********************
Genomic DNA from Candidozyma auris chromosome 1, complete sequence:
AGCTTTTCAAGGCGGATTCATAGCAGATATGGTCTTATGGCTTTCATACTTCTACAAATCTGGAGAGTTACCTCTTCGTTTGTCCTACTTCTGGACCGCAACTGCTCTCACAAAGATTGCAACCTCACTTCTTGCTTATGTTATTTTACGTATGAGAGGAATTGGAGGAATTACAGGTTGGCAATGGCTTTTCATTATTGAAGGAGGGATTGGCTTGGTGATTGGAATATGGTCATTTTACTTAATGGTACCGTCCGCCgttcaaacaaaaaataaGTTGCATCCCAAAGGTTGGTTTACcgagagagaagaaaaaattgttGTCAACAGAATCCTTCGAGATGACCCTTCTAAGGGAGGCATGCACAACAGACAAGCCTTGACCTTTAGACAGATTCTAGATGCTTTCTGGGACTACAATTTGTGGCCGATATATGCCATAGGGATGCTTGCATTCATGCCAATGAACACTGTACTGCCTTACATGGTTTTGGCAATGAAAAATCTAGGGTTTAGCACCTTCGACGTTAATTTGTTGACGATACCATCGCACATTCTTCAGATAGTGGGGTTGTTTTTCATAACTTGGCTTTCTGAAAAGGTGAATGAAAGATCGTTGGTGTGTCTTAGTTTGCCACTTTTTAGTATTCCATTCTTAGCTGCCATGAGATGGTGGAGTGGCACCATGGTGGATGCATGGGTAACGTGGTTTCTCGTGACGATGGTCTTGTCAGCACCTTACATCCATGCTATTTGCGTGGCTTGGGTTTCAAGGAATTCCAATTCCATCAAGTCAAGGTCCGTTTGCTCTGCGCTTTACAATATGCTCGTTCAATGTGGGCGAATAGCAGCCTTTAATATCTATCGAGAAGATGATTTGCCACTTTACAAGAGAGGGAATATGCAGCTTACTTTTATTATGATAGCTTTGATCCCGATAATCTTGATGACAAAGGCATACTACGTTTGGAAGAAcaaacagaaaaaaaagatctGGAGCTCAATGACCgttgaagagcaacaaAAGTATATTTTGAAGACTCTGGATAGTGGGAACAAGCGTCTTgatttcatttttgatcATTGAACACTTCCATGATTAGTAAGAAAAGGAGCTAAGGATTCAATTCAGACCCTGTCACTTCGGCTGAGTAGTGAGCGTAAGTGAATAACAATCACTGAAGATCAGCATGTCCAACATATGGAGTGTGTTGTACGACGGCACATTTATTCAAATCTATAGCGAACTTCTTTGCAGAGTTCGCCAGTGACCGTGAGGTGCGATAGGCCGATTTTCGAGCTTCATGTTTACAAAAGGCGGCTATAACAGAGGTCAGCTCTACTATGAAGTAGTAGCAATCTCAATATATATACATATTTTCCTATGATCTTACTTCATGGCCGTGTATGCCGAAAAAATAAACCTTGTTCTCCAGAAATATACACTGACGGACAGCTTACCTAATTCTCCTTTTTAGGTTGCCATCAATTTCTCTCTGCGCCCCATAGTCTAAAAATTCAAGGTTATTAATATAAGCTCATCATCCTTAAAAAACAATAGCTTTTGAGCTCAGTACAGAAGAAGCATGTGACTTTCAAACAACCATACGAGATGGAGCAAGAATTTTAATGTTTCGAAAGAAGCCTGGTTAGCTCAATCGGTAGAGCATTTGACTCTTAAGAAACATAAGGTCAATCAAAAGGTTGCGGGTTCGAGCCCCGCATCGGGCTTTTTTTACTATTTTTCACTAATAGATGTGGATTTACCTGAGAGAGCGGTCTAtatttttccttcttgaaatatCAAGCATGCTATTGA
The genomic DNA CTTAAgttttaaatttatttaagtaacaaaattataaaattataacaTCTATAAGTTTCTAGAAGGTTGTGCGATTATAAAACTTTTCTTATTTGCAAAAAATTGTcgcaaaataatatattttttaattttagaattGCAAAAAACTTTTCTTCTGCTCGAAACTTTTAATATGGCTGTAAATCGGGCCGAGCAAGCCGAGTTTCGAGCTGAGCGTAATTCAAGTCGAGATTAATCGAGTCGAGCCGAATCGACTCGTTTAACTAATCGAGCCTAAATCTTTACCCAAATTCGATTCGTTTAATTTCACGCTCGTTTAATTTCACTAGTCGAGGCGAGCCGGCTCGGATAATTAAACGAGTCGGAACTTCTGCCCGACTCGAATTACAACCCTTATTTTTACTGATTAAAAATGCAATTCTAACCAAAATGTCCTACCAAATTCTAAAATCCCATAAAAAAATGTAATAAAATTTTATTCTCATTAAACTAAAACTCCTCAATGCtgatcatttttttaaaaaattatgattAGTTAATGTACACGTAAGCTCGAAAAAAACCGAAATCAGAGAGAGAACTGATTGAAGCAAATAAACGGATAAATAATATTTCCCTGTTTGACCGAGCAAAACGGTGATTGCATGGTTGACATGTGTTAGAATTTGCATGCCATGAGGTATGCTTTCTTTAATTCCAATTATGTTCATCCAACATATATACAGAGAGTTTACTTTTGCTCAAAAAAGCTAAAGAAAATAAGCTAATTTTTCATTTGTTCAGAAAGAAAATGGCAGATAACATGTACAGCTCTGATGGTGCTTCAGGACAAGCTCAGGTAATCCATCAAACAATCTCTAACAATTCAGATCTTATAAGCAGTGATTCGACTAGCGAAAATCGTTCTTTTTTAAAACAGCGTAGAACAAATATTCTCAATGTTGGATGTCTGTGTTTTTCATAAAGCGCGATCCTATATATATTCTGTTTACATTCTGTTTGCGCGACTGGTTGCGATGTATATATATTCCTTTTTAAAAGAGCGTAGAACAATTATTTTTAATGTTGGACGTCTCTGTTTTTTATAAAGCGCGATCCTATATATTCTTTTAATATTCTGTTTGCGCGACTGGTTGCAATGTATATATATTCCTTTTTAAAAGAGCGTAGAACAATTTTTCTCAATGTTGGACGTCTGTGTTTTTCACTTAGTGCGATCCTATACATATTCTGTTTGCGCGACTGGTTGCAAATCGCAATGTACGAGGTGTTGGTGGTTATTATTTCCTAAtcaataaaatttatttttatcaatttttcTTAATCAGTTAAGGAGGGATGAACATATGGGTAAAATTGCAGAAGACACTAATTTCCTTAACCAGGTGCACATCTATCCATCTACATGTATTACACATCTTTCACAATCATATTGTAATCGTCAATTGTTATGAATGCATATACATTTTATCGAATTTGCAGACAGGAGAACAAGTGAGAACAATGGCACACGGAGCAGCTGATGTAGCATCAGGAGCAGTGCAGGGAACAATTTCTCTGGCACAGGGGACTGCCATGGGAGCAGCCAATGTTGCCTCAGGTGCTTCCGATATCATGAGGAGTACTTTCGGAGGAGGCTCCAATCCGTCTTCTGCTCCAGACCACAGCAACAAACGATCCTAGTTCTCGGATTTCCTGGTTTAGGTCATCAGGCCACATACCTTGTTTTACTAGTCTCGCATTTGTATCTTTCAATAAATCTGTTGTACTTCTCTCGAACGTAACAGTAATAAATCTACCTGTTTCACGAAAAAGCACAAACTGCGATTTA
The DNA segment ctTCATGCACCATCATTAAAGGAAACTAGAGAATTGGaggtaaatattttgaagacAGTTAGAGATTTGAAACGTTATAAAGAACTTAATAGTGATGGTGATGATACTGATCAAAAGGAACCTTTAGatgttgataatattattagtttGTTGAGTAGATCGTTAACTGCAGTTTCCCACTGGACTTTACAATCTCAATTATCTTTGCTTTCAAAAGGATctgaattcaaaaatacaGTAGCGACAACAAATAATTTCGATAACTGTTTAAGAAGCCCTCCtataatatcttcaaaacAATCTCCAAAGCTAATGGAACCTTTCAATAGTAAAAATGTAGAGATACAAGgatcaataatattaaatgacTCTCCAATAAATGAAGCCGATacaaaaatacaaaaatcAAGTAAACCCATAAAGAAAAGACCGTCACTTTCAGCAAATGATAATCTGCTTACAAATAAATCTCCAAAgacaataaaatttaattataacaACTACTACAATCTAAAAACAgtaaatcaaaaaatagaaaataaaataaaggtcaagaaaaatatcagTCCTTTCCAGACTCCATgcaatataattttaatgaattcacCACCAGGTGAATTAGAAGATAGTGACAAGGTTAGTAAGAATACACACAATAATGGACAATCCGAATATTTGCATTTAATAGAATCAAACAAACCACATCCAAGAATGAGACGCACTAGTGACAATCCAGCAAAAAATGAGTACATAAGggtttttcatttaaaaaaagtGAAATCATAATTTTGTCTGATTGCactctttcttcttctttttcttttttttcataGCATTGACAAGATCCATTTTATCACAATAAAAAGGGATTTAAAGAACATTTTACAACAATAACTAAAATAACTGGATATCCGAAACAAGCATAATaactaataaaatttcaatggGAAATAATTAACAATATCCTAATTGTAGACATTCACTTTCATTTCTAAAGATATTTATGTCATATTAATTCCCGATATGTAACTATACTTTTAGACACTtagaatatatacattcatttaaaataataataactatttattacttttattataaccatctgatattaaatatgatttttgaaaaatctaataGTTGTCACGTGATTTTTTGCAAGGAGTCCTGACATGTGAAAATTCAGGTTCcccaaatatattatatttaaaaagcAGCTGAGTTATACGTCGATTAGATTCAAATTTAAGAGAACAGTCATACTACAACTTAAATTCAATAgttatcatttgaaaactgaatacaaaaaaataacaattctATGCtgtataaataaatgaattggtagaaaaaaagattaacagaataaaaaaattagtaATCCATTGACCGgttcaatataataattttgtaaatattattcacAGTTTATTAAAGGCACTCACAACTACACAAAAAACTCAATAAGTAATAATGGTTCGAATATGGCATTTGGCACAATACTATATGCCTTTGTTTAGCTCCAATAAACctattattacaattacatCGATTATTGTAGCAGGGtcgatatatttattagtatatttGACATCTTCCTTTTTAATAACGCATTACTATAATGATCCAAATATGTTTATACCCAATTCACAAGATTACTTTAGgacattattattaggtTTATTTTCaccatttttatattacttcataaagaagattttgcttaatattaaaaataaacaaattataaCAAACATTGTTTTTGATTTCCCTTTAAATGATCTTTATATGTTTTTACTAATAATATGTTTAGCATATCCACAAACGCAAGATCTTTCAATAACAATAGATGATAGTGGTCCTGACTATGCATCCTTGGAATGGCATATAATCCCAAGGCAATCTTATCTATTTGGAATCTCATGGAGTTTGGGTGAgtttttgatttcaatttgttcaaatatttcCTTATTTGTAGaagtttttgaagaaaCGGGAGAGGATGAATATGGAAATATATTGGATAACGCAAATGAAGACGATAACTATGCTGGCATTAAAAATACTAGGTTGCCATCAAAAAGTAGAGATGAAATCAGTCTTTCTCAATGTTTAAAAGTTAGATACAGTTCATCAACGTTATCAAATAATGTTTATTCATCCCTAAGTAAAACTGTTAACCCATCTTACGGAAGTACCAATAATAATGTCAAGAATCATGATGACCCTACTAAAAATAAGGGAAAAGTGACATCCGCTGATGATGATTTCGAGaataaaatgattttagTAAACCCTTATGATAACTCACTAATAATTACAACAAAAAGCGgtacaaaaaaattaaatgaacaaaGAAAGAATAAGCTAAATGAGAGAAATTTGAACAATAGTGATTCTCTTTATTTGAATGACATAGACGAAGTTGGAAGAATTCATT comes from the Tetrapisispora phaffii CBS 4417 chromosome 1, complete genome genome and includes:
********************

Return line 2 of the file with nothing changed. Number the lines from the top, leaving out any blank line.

AGCTTTTCAAGGCGGATTCATAGCAGATATGGTCTTATGGCTTTCATACTTCTACAAATCTGGAGAGTTACCTCTTCGTTTGTCCTACTTCTGGACCGCAACTGCTCTCACAAAGATTGCAACCTCACTTCTTGCTTATGTTATTTTACGTATGAGAGGAATTGGAGGAATTACAGGTTGGCAATGGCTTTTCATTATTGAAGGAGGGATTGGCTTGGTGATTGGAATATGGTCATTTTACTTAATGGTACCGTCCGCCgttcaaacaaaaaataaGTTGCATCCCAAAGGTTGGTTTACcgagagagaagaaaaaattgttGTCAACAGAATCCTTCGAGATGACCCTTCTAAGGGAGGCATGCACAACAGACAAGCCTTGACCTTTAGACAGATTCTAGATGCTTTCTGGGACTACAATTTGTGGCCGATATATGCCATAGGGATGCTTGCATTCATGCCAATGAACACTGTACTGCCTTACATGGTTTTGGCAATGAAAAATCTAGGGTTTAGCACCTTCGACGTTAATTTGTTGACGATACCATCGCACATTCTTCAGATAGTGGGGTTGTTTTTCATAACTTGGCTTTCTGAAAAGGTGAATGAAAGATCGTTGGTGTGTCTTAGTTTGCCACTTTTTAGTATTCCATTCTTAGCTGCCATGAGATGGTGGAGTGGCACCATGGTGGATGCATGGGTAACGTGGTTTCTCGTGACGATGGTCTTGTCAGCACCTTACATCCATGCTATTTGCGTGGCTTGGGTTTCAAGGAATTCCAATTCCATCAAGTCAAGGTCCGTTTGCTCTGCGCTTTACAATATGCTCGTTCAATGTGGGCGAATAGCAGCCTTTAATATCTATCGAGAAGATGATTTGCCACTTTACAAGAGAGGGAATATGCAGCTTACTTTTATTATGATAGCTTTGATCCCGATAATCTTGATGACAAAGGCATACTACGTTTGGAAGAAcaaacagaaaaaaaagatctGGAGCTCAATGACCgttgaagagcaacaaAAGTATATTTTGAAGACTCTGGATAGTGGGAACAAGCGTCTTgatttcatttttgatcATTGAACACTTCCATGATTAGTAAGAAAAGGAGCTAAGGATTCAATTCAGACCCTGTCACTTCGGCTGAGTAGTGAGCGTAAGTGAATAACAATCACTGAAGATCAGCATGTCCAACATATGGAGTGTGTTGTACGACGGCACATTTATTCAAATCTATAGCGAACTTCTTTGCAGAGTTCGCCAGTGACCGTGAGGTGCGATAGGCCGATTTTCGAGCTTCATGTTTACAAAAGGCGGCTATAACAGAGGTCAGCTCTACTATGAAGTAGTAGCAATCTCAATATATATACATATTTTCCTATGATCTTACTTCATGGCCGTGTATGCCGAAAAAATAAACCTTGTTCTCCAGAAATATACACTGACGGACAGCTTACCTAATTCTCCTTTTTAGGTTGCCATCAATTTCTCTCTGCGCCCCATAGTCTAAAAATTCAAGGTTATTAATATAAGCTCATCATCCTTAAAAAACAATAGCTTTTGAGCTCAGTACAGAAGAAGCATGTGACTTTCAAACAACCATACGAGATGGAGCAAGAATTTTAATGTTTCGAAAGAAGCCTGGTTAGCTCAATCGGTAGAGCATTTGACTCTTAAGAAACATAAGGTCAATCAAAAGGTTGCGGGTTCGAGCCCCGCATCGGGCTTTTTTTACTATTTTTCACTAATAGATGTGGATTTACCTGAGAGAGCGGTCTAtatttttccttcttgaaatatCAAGCATGCTATTGA